Pododermatitis in group housed rabbit does in Switzerland – prevalence, severity and risk factors


In rabbits (Oryctolagus cuniculus L.), pododermatitis is a chronic multifactorial skin disease that appears mainly on the plantar surface of the hind legs. In later stages, it causes pain leading to poor welfare of affected animals. Pododermatitis is commonly observed in commercial rabbit production in breeding does housed with wire mesh flooring. However, the prevalence in breeding does that are housed in groups on litter and plastic slats is not known. The aim of this cross-sectional study was to investigate the frequency, the severity and possible risk factors of pododermatitis in group housed breeding does in Switzerland on litter and plastic slats. Between June and September 2016 about 30% of all adult female breeding rabbits (1090 animals in total) were evaluated for the presence and the severity of pododermatitis on 17 commercial rabbit farms with group housing. The latter was done with a tagged visual-analogue-scale. Additionally, various animal-related (e.g. hybrid, age or body weight) and environmental risk factors (e.g. temperature, relative humidity or wet area per pen) known from the literature were recorded. The risk factors were analysed with generalized linear models, additive Bayesian network (ABN) models resulting in directed acyclic graphs (DAGs) and random forests with variable importance plots. On average, 25% of the rabbits displayed ulcerative pododermatitis likely to be painful on at least one hind leg, while the prevalence varied between farms from 4 - 49%. The age, body weight and claw-length of the animals were positively associated with pododermatitis as the most important risk factors. The best model explained 37.4% of the observed variance in the primary outcome measure for pododermatitis. These findings demonstrate that pododermatitis is prevalent in female breeding does even in group housing systems with litter and plastic slats. However, the results of this cross-sectional study also indicate that important risk factors may have been missed or were not recorded precisely enough. Thus, more in-depth research is needed to assess risk factors of pododermatitis in view of effectively preventing the occurrence of this painful disease.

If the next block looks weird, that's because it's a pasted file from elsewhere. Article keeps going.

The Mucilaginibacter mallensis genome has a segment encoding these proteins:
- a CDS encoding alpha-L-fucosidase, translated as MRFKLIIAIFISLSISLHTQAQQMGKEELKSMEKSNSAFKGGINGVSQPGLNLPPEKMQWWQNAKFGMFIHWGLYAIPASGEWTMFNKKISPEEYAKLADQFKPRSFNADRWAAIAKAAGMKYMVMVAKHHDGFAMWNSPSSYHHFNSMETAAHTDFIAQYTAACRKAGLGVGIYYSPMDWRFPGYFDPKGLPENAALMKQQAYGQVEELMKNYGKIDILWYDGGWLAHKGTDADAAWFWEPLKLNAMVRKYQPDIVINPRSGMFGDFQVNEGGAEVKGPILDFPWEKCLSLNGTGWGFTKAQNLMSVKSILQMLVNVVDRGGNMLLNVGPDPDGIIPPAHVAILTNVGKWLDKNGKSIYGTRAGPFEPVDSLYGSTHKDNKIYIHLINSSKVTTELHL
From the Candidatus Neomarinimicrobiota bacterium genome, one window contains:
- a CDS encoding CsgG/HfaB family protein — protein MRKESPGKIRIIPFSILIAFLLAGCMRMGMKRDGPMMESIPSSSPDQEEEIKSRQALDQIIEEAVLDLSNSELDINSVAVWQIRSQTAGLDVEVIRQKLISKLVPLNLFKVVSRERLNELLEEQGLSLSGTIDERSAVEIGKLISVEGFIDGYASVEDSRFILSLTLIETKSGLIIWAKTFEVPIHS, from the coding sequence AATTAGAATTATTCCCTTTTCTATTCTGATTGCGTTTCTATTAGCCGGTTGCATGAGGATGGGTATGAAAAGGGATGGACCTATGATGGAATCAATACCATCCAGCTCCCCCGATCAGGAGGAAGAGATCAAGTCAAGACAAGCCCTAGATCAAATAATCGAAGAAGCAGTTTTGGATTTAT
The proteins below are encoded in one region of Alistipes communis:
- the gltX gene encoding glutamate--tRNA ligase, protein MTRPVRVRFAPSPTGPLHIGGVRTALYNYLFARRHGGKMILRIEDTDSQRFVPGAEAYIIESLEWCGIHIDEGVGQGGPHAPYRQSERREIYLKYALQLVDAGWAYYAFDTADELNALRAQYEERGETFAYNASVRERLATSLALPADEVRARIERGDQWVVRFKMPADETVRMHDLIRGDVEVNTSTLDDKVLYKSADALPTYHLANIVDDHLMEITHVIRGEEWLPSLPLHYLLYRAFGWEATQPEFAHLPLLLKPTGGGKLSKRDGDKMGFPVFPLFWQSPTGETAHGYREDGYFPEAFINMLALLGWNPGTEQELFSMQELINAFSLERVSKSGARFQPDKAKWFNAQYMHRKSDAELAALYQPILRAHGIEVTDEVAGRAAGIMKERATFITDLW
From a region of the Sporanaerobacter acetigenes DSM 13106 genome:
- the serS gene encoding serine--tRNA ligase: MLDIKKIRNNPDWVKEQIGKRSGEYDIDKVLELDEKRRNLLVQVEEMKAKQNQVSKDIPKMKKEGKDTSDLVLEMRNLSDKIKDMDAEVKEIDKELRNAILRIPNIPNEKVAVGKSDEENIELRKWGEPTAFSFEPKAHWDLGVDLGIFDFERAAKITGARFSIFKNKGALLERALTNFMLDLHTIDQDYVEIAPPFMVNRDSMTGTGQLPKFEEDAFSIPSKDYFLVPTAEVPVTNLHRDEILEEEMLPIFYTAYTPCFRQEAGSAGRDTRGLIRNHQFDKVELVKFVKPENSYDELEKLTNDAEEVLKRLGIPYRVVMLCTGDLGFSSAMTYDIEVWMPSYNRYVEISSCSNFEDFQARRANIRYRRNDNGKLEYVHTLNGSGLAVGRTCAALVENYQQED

Preventive Veterinary Medicine.